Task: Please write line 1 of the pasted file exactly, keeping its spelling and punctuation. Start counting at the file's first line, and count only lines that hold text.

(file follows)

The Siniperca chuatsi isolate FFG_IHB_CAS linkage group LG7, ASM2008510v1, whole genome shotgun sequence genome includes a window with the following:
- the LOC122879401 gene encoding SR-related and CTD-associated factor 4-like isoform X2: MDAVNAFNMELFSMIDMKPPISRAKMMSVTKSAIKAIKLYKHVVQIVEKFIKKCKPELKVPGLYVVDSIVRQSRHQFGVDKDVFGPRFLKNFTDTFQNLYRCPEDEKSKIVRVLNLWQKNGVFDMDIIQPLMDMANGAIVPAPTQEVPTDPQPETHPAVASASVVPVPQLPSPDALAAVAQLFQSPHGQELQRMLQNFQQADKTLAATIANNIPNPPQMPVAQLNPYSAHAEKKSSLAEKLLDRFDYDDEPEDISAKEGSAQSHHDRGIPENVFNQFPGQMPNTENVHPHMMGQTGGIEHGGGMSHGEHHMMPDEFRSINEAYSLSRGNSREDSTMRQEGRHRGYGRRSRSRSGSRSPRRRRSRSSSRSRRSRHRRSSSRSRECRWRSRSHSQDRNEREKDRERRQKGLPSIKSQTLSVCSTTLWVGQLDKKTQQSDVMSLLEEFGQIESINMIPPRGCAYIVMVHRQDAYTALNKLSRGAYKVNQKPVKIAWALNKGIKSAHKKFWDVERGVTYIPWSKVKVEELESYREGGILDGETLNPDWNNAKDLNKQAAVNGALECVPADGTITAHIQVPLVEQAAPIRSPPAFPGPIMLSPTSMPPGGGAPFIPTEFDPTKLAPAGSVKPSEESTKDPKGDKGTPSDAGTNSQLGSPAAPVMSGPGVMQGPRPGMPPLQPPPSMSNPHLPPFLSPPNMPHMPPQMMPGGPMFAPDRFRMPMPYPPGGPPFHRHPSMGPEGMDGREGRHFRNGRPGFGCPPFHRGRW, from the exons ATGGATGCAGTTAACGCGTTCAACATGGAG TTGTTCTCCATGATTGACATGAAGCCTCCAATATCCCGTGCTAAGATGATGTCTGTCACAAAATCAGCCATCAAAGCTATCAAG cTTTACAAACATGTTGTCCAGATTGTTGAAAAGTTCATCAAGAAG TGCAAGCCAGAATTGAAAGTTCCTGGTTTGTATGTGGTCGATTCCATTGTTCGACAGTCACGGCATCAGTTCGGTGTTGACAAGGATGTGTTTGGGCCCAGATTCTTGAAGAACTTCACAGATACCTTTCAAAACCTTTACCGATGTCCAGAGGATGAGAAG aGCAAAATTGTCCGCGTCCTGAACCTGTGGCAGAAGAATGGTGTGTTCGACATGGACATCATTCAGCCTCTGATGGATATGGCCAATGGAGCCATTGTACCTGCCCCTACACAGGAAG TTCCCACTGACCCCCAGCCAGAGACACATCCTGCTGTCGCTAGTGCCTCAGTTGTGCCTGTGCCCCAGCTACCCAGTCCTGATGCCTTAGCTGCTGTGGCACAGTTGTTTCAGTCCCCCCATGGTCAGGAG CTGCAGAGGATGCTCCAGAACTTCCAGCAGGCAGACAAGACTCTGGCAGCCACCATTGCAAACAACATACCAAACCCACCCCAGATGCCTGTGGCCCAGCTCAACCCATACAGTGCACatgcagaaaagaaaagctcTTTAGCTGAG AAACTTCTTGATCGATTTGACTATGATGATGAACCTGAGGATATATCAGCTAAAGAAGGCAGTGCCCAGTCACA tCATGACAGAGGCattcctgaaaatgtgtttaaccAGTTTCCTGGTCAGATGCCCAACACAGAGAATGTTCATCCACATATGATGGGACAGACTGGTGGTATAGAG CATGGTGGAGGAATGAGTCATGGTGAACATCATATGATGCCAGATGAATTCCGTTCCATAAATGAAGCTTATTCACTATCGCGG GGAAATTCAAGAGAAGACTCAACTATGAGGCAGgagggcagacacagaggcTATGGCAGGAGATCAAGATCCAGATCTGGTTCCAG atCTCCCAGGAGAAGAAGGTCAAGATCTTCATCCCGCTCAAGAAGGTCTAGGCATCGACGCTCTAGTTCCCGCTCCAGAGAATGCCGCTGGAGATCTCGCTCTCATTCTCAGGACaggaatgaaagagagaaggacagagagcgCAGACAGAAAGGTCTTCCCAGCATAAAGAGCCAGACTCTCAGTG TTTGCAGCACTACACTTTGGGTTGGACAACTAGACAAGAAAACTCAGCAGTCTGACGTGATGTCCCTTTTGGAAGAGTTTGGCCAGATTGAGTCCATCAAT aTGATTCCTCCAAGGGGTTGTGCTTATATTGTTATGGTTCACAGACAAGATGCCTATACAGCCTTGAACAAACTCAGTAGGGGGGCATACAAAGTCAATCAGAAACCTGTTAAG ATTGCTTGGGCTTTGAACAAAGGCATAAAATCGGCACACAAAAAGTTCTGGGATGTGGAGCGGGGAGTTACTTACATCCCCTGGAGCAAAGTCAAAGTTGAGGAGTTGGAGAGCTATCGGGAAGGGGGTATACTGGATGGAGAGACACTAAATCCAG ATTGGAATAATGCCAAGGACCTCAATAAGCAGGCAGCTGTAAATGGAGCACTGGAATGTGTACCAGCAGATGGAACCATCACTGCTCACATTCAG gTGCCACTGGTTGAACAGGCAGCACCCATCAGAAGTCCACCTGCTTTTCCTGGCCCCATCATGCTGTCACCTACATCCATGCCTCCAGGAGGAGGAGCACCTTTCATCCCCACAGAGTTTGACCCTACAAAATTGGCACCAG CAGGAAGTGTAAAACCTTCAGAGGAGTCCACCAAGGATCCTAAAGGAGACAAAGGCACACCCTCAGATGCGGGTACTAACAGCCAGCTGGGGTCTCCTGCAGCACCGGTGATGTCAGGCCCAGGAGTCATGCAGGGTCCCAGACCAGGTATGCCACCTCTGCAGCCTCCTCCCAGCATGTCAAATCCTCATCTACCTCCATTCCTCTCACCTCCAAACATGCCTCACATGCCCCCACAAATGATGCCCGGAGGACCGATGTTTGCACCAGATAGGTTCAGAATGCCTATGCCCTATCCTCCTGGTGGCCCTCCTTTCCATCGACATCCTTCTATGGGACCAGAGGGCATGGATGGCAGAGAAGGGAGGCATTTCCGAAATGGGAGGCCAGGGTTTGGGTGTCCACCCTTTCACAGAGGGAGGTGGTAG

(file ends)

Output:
The Siniperca chuatsi isolate FFG_IHB_CAS linkage group LG7, ASM2008510v1, whole genome shotgun sequence genome includes a window with the following: